The transformative process of the Creative Capital Professional Development Program for artists is real. This program has been working for me as much as I have been working the program. It sounds cliche, but it’s the truth. I started this 4 month workshop just less than a month ago and my eyes have been opened to the reality of my situation as an artist and how to move forward in a sustainable manner.
Last week as part of the Creative Capital workshop, I participated in a webinar “Real Life Budgeting” with Andrew Simonet. One of the main topics was how to create multiple revenue streams. As Andrew explained his success with real estate, many of us were thinking that was out of reach. Most of us are trying to meet our monthly bills and not considering saving for a downpayment on a house. Andrew explained the longterm tax benefits of owning your own home, as well as perks of renting out an apartment within your home. He advised us that there were resources we could access to make this possible like FHA Loans set up by the government, as well as ArtHome which aids artists in buying or preparing to buy a home. He then listed a few things we could do immediately to address our financial situations.
1. Pull your credit report and see where you are standing financially.
2. Contact a realtor and get an understanding of what you would need to do to consider purchasing a home.
3. Track your expenses for the week to see exactly how you are spending money.
4. Figure out what your time costs per hour, per day, and per week.
I followed Andrew’s guidelines, except for tracking my expenses. I realized that itemizing everything I bought for the week just sounded horrible. Instead I took out the maximum amount of money I wanted to spend on miscellaneous items for the next two weeks in cash, put it in my wallet, and that was it. I could spend it on whatever I needed, but the cash was my limit. Somehow I still have $16.00 left and I feel great not using a debit or credit card and trying to work it out later.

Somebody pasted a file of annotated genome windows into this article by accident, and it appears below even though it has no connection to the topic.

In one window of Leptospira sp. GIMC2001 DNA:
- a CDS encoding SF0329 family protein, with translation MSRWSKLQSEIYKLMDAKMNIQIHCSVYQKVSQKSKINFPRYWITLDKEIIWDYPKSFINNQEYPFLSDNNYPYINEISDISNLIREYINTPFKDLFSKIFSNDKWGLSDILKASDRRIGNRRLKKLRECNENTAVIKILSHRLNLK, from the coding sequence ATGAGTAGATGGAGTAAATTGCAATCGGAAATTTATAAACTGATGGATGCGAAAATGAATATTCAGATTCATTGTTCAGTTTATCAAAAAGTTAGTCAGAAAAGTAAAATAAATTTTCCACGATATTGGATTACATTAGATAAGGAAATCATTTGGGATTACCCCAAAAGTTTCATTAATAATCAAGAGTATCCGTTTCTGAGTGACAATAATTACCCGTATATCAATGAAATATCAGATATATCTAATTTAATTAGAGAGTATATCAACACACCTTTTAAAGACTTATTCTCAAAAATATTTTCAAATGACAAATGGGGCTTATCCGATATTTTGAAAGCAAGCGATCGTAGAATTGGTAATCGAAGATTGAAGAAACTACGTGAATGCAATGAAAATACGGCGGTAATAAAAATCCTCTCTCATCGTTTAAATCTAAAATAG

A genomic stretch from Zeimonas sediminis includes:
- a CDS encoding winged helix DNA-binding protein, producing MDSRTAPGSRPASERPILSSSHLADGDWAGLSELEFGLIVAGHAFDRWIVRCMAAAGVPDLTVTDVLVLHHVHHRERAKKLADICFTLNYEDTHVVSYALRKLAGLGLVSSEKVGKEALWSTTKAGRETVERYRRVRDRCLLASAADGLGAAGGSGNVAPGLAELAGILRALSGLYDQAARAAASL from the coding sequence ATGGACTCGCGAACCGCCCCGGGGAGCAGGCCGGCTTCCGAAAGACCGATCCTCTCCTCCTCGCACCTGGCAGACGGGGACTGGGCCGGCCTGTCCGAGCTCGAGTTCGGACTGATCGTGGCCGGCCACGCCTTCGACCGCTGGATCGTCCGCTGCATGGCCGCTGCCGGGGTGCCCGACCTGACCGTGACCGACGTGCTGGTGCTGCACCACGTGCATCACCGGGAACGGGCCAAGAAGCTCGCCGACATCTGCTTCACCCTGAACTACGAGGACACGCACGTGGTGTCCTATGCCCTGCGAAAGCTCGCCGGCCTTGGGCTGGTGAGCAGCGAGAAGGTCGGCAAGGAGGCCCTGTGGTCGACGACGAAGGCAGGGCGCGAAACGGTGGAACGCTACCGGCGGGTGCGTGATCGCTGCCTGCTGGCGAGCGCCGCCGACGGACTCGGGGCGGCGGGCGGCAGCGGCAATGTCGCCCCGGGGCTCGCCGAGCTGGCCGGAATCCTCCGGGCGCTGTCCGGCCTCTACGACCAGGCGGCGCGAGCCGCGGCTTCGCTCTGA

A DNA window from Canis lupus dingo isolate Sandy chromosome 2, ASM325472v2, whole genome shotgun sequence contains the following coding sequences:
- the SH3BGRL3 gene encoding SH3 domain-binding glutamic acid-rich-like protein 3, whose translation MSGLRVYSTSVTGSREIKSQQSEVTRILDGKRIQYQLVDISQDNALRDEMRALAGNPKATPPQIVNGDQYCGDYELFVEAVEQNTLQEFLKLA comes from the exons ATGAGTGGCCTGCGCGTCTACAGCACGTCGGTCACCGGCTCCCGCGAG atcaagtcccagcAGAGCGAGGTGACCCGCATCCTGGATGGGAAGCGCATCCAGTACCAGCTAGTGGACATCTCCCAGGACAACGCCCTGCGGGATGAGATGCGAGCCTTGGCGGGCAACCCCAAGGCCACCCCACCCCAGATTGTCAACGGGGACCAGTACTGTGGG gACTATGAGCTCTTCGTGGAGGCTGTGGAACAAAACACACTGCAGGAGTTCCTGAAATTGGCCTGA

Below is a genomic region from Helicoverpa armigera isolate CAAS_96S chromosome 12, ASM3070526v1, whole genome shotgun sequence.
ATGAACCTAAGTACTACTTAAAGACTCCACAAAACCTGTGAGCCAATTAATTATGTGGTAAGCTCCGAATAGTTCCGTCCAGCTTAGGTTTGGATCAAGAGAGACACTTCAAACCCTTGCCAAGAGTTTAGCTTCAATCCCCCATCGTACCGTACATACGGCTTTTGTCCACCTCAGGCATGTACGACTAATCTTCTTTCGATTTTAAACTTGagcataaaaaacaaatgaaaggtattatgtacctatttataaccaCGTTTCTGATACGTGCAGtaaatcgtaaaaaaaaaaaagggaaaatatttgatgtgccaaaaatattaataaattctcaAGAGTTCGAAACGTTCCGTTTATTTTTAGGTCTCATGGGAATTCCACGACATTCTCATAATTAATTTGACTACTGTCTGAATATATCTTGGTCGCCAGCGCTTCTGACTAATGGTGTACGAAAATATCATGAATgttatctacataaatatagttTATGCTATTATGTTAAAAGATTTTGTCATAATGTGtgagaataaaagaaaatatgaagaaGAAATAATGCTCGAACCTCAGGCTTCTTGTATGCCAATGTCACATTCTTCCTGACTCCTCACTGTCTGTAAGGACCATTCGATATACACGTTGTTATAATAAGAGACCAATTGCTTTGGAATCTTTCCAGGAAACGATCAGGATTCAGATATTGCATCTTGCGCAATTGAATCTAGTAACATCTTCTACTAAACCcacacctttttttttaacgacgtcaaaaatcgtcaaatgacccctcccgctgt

Figuring out what my time costs was probably the most important suggestion on the list. I feel more confident in the way I am pricing my time because I have a clear understanding of the amount of money I need to make to survive. I might want to give someone a deal on my work, but that is not necessarily sustainable. I am hurting myself by trying to make other people happy, when in fact we will all be much happier in the long run if I am able to continue my practice as an artist and the work purchased from me increases in value over time.
Only one month go I felt guilty about making my art, embarrassed that I needed to include an artists fee in my budget for my documentary. At this point I am feeling empowered by my work and realizing that no one in their right mind would consider trying to pay all the expenses and donate over 10,000 hours to a project unless, possibly, they were independently wealthy, which I am not. I have to make this work. It isn’t a choice, it’s a responsibility to myself, my future self, to the community around me, and to the legacy of the culture my community has created.
—Colleen Gutwein is a documentary photographer working in Newark, NJ. She is currently developing “The Newark Arts Photo Documentary Project” a photographic documentary cataloging contemporary artists working within the Newark arts community. Gutwein uses both digital and traditional photographic processes to create a range of viewpoints into the community and each artist as an individual.